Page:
T-Mobile

Legere announced the new company would be named “the New T-Mobile,” Legere said he would serve as the new company’s CEO. However, he later announced he was stepping down, a change that became official on April 1, 2020, alongside the merger’s final approval.

“This isn’t a case of going from 4 to 3 wireless companies — there are now at least 7 or 8 big competitors in this converging market,” Legere said at the time. “And in 5G, we’ll go from 0 to 1. Only the New T-Mobile will have the capacity to deliver real, nationwide 5G. We’re confident that, once regulators see the compelling benefits, they’ll agree this is the right move at the right time for consumers and the country.”

One of those “compelling benefits” is likely to be job growth. The new company promises to employ at least 200,000 people in the U.S. That number is expected to grow as the “New T-Mobile” has pledged to invest $40 billion in infrastructure over the course of three years.

The other major promise is that 5G is coming for all. The New T-Mobile says it will be the only wireless provider with the capability to provide true 5G service. This, in theory, will force its competitors to invest in new technologies prompting the further spread of 5G.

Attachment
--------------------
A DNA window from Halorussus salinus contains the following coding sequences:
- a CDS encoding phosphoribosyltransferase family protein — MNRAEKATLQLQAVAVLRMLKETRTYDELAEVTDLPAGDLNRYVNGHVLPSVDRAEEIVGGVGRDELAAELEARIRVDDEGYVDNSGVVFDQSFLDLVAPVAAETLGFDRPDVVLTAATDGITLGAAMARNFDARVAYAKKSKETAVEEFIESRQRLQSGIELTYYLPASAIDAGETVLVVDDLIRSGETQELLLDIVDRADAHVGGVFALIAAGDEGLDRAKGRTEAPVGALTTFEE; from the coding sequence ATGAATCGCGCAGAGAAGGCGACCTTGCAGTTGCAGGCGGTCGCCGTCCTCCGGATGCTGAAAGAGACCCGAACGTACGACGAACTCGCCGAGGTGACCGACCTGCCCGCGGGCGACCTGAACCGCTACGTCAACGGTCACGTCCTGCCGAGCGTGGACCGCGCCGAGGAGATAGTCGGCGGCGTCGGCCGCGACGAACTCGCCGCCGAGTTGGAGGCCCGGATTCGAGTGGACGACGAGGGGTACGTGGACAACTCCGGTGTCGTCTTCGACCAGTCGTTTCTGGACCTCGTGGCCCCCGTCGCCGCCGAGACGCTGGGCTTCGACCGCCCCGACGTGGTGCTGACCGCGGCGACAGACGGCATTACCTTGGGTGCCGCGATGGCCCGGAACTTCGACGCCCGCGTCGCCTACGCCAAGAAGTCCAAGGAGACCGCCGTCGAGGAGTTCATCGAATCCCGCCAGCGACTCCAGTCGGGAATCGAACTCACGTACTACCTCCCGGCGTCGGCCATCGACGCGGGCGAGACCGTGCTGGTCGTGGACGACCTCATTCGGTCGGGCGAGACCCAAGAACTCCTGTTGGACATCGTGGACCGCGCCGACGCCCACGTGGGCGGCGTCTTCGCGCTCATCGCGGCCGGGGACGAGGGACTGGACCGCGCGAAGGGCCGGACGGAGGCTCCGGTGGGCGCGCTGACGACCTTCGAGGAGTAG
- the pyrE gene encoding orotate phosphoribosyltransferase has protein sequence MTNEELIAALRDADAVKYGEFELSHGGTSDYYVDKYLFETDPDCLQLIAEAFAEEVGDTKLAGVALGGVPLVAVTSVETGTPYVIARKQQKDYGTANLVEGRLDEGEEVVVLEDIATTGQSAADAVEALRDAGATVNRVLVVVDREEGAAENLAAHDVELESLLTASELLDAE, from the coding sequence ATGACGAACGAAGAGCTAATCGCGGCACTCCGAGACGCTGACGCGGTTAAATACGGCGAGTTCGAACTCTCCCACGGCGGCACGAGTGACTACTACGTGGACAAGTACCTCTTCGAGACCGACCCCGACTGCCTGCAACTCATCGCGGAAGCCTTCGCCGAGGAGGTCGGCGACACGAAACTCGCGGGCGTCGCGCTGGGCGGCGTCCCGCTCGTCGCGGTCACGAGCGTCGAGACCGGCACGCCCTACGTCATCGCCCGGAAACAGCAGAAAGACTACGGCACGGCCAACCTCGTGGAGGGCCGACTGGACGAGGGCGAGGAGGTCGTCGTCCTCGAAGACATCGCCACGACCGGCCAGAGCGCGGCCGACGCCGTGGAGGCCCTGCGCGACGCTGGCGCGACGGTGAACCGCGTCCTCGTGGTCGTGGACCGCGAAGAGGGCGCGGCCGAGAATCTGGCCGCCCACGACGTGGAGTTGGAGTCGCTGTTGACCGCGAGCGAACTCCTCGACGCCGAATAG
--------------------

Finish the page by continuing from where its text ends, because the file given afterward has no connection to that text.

T-Mobile

“Going from 4G to 5G is like going from black and white to color TV,” Sprint’s Marcelo Claure said. “It’s a seismic shift — one that only the combined company can unlock nationwide to fuel the next wave of mobile innovation.”

Previous talks

T-Mobile and Sprint sat around a table in November 2017, when talks were said to have fallen apart due to an inability to agree on valuations. Before this, the two came close to merging in 2014, but the deal was cooled when concerns over antitrust were raised by President Barack Obama.